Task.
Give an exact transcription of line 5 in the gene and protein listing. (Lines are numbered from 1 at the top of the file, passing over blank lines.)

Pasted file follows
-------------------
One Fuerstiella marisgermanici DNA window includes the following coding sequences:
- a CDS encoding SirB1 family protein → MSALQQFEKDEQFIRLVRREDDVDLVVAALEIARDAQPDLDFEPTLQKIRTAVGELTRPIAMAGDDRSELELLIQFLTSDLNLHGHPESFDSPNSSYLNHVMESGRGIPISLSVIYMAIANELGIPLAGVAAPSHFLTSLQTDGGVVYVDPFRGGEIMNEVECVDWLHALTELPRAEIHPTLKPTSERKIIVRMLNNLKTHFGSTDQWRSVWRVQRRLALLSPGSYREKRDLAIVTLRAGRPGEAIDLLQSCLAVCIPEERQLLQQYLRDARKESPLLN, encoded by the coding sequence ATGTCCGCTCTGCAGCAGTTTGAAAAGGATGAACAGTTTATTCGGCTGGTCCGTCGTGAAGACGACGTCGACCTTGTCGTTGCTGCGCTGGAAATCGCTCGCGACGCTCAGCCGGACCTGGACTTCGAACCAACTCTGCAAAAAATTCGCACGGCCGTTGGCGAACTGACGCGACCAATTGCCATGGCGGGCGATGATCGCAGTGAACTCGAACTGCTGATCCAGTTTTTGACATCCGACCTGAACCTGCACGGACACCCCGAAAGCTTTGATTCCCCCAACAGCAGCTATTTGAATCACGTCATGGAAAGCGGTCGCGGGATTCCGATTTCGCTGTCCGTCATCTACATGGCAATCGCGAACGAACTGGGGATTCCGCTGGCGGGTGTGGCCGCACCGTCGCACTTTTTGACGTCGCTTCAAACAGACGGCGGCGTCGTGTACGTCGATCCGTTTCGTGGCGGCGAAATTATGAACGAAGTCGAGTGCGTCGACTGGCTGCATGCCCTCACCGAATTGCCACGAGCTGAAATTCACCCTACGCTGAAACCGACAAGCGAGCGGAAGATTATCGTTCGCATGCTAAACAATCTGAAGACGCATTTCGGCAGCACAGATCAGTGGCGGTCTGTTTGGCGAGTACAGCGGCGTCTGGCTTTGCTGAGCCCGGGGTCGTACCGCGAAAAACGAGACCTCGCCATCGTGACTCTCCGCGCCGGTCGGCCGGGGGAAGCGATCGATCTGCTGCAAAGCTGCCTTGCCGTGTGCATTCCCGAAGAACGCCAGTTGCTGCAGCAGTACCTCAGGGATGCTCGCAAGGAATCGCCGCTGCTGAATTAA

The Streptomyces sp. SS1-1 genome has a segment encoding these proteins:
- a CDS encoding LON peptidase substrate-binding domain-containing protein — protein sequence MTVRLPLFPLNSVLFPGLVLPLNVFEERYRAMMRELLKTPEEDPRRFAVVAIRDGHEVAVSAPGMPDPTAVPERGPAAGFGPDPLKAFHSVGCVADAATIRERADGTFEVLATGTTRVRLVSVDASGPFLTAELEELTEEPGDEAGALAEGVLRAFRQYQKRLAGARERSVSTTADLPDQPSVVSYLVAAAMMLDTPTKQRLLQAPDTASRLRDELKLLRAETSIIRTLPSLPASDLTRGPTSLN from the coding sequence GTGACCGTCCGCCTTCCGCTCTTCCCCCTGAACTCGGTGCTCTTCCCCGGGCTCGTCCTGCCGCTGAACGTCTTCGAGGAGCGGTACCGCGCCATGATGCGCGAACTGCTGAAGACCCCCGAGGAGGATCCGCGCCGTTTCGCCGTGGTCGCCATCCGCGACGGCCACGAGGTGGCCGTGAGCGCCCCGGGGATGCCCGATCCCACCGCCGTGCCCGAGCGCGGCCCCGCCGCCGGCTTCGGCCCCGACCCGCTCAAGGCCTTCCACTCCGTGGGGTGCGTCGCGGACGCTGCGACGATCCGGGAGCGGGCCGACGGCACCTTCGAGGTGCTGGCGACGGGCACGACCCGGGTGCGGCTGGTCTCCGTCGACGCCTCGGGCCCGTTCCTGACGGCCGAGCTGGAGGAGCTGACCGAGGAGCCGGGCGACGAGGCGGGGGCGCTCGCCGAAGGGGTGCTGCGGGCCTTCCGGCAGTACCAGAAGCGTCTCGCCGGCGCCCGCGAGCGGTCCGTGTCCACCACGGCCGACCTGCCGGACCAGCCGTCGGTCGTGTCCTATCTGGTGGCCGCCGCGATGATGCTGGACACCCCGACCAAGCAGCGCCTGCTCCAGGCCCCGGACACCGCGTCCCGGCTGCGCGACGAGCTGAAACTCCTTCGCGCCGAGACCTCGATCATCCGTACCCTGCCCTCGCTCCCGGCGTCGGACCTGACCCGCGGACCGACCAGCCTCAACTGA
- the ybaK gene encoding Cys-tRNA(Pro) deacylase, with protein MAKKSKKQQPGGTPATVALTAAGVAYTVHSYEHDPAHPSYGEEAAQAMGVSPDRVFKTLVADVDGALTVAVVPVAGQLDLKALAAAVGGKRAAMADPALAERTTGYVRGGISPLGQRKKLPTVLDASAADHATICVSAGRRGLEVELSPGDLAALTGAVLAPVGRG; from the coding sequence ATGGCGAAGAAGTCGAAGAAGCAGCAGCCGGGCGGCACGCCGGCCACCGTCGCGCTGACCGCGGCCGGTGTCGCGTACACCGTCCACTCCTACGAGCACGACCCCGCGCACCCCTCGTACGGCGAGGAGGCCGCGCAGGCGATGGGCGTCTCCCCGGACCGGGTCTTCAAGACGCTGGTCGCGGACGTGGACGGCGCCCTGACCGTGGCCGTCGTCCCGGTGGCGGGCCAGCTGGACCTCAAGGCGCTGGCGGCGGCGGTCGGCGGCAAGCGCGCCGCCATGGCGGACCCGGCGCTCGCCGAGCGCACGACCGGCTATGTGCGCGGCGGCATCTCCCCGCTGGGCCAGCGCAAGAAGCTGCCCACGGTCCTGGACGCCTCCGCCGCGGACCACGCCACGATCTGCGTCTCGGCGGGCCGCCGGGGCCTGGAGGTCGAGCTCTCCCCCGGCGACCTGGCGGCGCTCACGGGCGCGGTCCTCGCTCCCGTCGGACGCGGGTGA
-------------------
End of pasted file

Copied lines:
- the ybaK gene encoding Cys-tRNA(Pro) deacylase, with protein MAKKSKKQQPGGTPATVALTAAGVAYTVHSYEHDPAHPSYGEEAAQAMGVSPDRVFKTLVADVDGALTVAVVPVAGQLDLKALAAAVGGKRAAMADPALAERTTGYVRGGISPLGQRKKLPTVLDASAADHATICVSAGRRGLEVELSPGDLAALTGAVLAPVGRG; from the coding sequence ATGGCGAAGAAGTCGAAGAAGCAGCAGCCGGGCGGCACGCCGGCCACCGTCGCGCTGACCGCGGCCGGTGTCGCGTACACCGTCCACTCCTACGAGCACGACCCCGCGCACCCCTCGTACGGCGAGGAGGCCGCGCAGGCGATGGGCGTCTCCCCGGACCGGGTCTTCAAGACGCTGGTCGCGGACGTGGACGGCGCCCTGACCGTGGCCGTCGTCCCGGTGGCGGGCCAGCTGGACCTCAAGGCGCTGGCGGCGGCGGTCGGCGGCAAGCGCGCCGCCATGGCGGACCCGGCGCTCGCCGAGCGCACGACCGGCTATGTGCGCGGCGGCATCTCCCCGCTGGGCCAGCGCAAGAAGCTGCCCACGGTCCTGGACGCCTCCGCCGCGGACCACGCCACGATCTGCGTCTCGGCGGGCCGCCGGGGCCTGGAGGTCGAGCTCTCCCCCGGCGACCTGGCGGCGCTCACGGGCGCGGTCCTCGCTCCCGTCGGACGCGGGTGA